Today’s consumers are taking control of their banking relationships, increasingly likely to change banks and expecting to be able to choose between a range of service levels and costs, according to Ernst & Young’s 2012 global consumer banking survey. The study, which questioned 28,560 banking customers across 35 countries, highlights how customers also expect to be financially rewarded for their loyalty.
Globally only 44 percent of customers say their bank adapts products and services to meet their needs. 70 percent of customers would be happy to disclose personal information if it improved the level of service and products they were offered.
The survey also reveals that loyalty reward schemes are on the rise. Twenty-seven percent of customers are enrolled in a scheme, up 50 percent from 2011. However, customers expect more – the overwhelming majority agreed that if you have three products or more with a bank you should get better service (86 percent), and that you should be charged lower fees or given better rates on your savings accounts (91 percent).
Consumers are becoming less loyal and increasing the number of banks they use. Consumers who use only one bank have fallen from 41 percent to 31 percent. The number of consumers planning to change banks has risen from 7 percent to 12 percent year on year and attrition rates have increased in several major markets. Poor branch experience (31 percent) and lack of personalized contact or service (26 percent) are rising up the list of reasons for changing providers, although dissatisfaction with high fees continues to be the most commonly cited driver of attrition, cited by 50 percent of respondents.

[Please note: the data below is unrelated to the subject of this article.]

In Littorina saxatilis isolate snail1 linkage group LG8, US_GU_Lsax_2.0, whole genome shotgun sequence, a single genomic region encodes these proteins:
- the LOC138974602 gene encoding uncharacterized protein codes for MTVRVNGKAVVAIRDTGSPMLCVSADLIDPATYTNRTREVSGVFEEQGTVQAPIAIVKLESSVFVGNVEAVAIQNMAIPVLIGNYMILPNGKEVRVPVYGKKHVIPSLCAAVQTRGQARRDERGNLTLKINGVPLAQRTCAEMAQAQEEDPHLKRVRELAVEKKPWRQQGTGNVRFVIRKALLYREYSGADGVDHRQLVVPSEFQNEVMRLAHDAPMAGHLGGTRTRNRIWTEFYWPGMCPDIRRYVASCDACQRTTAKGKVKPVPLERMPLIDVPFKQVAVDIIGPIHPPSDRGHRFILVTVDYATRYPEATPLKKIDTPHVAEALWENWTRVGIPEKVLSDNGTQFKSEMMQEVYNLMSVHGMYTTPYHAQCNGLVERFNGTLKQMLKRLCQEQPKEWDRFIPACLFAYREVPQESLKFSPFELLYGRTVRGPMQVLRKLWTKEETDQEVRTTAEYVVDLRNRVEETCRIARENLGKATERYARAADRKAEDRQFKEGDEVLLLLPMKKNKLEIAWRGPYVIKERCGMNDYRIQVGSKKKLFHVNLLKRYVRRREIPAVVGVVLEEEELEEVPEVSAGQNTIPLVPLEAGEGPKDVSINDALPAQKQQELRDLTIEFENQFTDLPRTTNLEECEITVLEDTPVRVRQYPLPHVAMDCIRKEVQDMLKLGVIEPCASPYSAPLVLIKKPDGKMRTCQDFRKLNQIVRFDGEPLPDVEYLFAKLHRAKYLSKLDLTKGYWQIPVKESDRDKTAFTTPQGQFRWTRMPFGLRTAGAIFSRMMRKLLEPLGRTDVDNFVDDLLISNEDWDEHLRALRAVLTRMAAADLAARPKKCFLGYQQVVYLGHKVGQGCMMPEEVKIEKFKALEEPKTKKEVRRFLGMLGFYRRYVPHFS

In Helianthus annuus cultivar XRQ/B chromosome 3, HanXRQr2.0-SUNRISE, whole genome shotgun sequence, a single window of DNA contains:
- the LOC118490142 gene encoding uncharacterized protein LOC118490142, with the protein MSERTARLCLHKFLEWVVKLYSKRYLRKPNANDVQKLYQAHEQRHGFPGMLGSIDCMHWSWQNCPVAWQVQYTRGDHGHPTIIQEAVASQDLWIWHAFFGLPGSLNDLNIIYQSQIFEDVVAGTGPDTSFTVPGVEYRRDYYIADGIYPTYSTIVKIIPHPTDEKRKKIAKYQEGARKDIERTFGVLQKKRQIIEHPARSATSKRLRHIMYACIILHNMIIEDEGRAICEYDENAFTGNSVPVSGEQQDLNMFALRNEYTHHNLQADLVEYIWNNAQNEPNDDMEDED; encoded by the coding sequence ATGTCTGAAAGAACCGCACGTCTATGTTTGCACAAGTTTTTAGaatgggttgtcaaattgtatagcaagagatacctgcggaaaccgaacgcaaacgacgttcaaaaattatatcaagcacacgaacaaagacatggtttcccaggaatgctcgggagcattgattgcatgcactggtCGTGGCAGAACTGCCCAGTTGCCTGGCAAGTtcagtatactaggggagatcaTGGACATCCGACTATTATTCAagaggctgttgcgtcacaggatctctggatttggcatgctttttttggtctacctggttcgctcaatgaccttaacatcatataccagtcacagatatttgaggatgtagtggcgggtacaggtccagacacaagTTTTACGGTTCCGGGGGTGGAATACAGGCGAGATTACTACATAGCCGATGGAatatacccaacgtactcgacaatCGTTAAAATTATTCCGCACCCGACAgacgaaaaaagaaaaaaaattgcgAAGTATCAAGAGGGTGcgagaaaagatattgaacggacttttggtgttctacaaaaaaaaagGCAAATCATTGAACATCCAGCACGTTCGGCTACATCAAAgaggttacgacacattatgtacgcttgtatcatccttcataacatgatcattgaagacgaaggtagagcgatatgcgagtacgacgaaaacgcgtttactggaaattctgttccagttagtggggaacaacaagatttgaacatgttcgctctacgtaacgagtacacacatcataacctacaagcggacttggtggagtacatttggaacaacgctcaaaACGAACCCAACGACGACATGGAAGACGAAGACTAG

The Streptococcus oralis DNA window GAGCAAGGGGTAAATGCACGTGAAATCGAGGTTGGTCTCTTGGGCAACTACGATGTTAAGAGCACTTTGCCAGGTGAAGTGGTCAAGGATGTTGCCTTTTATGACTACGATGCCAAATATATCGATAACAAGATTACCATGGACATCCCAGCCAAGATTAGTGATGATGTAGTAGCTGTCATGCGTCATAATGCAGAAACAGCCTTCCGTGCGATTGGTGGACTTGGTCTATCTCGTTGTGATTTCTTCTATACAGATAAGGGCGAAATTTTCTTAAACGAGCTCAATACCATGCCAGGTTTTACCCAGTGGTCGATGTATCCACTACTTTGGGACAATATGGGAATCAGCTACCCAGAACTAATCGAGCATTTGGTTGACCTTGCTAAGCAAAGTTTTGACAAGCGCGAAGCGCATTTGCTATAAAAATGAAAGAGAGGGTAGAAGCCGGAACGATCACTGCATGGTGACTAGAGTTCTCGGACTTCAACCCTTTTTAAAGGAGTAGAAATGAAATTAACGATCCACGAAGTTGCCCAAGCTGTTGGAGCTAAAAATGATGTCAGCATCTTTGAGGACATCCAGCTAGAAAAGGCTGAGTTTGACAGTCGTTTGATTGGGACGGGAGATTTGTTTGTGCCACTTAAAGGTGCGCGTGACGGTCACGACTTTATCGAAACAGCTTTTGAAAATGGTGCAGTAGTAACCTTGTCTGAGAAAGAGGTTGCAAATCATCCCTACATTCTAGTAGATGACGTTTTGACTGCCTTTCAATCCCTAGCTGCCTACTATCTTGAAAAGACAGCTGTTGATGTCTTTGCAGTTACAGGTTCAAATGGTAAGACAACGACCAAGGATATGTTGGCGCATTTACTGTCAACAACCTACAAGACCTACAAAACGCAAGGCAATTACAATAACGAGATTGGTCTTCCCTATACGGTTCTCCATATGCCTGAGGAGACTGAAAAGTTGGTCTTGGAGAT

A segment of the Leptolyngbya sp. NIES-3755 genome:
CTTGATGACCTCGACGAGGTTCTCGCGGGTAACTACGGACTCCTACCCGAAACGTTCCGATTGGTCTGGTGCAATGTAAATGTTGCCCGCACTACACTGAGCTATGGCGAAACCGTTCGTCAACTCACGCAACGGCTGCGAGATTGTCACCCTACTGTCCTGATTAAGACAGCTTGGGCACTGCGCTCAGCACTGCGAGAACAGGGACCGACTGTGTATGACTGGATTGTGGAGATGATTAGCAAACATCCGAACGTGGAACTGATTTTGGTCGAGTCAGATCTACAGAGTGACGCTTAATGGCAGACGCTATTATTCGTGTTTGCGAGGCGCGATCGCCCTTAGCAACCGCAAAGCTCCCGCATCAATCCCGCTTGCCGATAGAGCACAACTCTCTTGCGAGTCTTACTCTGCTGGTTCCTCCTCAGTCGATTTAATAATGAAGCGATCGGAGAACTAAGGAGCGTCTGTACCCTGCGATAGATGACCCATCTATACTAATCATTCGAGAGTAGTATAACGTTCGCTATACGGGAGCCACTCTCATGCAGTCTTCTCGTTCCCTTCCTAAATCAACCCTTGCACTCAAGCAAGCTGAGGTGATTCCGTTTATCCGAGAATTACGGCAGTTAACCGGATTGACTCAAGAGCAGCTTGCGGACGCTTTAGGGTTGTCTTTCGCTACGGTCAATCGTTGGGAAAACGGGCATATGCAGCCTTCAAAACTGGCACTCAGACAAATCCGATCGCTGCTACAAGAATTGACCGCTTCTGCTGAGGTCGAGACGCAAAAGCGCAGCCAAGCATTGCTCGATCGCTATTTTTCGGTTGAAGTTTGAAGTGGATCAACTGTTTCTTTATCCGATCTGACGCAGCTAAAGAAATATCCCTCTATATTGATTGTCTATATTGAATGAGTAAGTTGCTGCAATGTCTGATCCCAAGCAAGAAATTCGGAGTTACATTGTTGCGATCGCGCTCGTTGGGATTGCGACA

Banks have made progress in improving their communication channels. Both call center and mobile banking services have improved, with customer satisfaction up 8 percent and 16 percent respectively year on year, however, the power of the consumer’s voice has overtaken banks’ communication channels.
Personal recommendations from family and friends are the top source of information about banking products, with 71 percent of consumers relying on this information as to their primary source. Fifty-five percent of consumers refer to online communities or social networks for advice and a third of customers who use social networking use it to actively comment on the service they receive from their bank.
Source: Ernst & Young